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“It turns out that not only have reputable psychologists at well-respected institutions done experimental studies on this effect, but it also serves as a kind of foul point for various philosophical questions. The works set out to address the intersection between philosophy and areas of everyday general concern: food, wine, and beer. In addition to straightforward philosophical discussions, the volumes include historical discussions, legal questions, some personal reflections. Beer and Philosophy … includes essays that encourage the next step of engaging philosophers themselves, has the fewest contributions with only a tangential link to philosophy … and discusses a wide range of issues.” (Gastronomica, Fall 2008)
"[T]his really is a superb and accessible book, that dares to take a different angle towards beer-writing. It’s funny, knowing and well-written and much recommended" (British Guild of Beer Writers, November 2007 Newsletter)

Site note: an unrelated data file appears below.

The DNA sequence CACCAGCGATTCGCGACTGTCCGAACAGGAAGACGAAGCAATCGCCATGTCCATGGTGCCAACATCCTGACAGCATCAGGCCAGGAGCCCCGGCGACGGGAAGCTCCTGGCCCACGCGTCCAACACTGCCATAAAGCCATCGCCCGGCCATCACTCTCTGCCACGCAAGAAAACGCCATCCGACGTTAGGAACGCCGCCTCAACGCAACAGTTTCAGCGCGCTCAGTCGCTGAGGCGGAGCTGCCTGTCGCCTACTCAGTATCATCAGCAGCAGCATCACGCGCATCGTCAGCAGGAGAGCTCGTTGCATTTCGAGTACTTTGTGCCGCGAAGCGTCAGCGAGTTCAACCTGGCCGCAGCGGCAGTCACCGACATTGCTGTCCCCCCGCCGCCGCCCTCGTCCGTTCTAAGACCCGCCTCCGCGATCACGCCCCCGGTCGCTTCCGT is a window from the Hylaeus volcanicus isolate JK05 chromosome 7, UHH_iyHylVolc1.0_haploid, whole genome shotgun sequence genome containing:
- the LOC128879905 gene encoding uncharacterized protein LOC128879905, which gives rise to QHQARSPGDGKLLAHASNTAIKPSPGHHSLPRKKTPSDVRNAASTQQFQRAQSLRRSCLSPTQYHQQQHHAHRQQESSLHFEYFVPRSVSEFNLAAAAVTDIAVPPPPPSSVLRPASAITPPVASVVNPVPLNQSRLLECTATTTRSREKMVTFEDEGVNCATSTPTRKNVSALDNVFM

"Much of this book is well written and interesting as well as accessible for a casual reader coming across new and interesting ideas." (What's Brewing)
“A truly well rounded view…and a critical reflection on what and how we eat can contribute to a robust enjoyment of gastronomic pleasures.” (Gourmet Retailer)
“You’re bound to come away from the reading experiences forever changed in the way you think about beer.” (Celebrator Beer News)
“Whether your glass is half full or half empty, break out your favorite beers and contemplate the Socrates and Platos of our time. Beer & Philosophy could provoke, prod, inspire and antagonize every one of the world's beer drinkers.”
-Charlie Papazian, author, The Complete Joy of Homebrewing and Microbrewed Adventures
"There has recently been a proliferation of stimulating "philosophy of" volumes, treating topics from Buffy the Vampire Slayer to poker. But what could be more philosophically worthy than that noble draught of hop and grain? Pour yourself a cold one -- preferably your favorite craft or home brew -- have a sit with this volume, and prepare to see the mysteries of the universe unravel, or at least seem a little less pressing."
-John M. Doris, Washington University in St. Louis